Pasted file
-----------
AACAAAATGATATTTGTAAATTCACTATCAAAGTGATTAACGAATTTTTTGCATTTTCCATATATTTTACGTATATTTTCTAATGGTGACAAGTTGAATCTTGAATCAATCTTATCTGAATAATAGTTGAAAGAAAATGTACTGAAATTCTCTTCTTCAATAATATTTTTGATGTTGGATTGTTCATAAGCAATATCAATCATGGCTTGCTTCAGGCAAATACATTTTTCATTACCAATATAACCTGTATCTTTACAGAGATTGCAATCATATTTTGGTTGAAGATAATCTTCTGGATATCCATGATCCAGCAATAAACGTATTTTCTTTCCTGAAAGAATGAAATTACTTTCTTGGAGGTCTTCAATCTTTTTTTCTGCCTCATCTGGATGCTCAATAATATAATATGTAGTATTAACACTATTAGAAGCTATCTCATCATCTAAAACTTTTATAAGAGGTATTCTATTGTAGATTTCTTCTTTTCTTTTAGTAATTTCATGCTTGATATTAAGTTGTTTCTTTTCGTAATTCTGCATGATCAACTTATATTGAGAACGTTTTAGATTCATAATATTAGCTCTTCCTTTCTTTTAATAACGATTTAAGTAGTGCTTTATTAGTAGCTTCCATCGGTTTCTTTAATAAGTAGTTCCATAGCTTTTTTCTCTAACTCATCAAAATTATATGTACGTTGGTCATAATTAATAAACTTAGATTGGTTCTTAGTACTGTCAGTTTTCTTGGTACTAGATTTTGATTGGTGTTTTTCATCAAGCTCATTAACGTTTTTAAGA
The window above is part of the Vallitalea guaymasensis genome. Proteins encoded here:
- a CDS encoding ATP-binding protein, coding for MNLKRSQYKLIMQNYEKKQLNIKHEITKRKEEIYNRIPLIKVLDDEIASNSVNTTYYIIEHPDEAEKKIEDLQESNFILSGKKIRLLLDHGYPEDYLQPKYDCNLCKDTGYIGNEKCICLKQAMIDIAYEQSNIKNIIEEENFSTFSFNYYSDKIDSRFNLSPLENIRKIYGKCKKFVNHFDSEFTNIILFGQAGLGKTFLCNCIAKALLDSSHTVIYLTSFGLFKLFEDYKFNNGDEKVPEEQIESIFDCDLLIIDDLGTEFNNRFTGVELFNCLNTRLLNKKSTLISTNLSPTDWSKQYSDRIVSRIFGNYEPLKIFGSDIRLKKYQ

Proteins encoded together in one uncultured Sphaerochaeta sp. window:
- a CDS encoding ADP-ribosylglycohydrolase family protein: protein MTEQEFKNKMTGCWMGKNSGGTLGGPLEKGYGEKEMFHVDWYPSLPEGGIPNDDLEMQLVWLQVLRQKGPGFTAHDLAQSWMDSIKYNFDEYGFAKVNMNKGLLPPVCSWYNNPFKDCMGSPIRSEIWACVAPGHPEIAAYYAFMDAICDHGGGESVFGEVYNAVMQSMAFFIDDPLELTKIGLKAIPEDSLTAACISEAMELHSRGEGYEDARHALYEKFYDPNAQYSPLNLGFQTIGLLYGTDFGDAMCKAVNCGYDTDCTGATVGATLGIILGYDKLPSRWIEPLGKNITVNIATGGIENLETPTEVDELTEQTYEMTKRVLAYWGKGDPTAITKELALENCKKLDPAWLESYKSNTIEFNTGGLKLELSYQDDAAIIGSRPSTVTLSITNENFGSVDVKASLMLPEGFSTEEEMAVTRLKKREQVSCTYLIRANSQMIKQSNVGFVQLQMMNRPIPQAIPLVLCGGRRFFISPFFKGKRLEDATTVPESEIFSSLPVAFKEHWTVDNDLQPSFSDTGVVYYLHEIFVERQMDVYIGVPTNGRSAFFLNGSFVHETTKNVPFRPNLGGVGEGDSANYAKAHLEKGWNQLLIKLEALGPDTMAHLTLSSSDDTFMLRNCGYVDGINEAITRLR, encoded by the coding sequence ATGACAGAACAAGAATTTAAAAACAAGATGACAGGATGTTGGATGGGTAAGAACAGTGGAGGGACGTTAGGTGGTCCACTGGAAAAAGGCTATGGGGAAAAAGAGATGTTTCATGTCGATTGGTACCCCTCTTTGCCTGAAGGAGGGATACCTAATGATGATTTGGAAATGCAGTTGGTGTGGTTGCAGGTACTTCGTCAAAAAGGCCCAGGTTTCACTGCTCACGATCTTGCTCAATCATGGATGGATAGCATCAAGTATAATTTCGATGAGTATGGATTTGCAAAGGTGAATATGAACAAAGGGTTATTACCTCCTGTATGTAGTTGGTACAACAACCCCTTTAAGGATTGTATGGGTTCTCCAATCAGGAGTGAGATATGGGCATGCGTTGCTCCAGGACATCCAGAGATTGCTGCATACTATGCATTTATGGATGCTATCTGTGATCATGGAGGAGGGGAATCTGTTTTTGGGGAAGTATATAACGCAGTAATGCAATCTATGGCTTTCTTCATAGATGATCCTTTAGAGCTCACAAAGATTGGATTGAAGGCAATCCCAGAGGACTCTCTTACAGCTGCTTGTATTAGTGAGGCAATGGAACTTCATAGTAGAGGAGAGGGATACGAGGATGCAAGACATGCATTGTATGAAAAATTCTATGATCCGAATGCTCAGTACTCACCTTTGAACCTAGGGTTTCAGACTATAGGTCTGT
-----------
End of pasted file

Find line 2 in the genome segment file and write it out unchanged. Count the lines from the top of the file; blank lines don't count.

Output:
The window above is part of the Vallitalea guaymasensis genome. Proteins encoded here: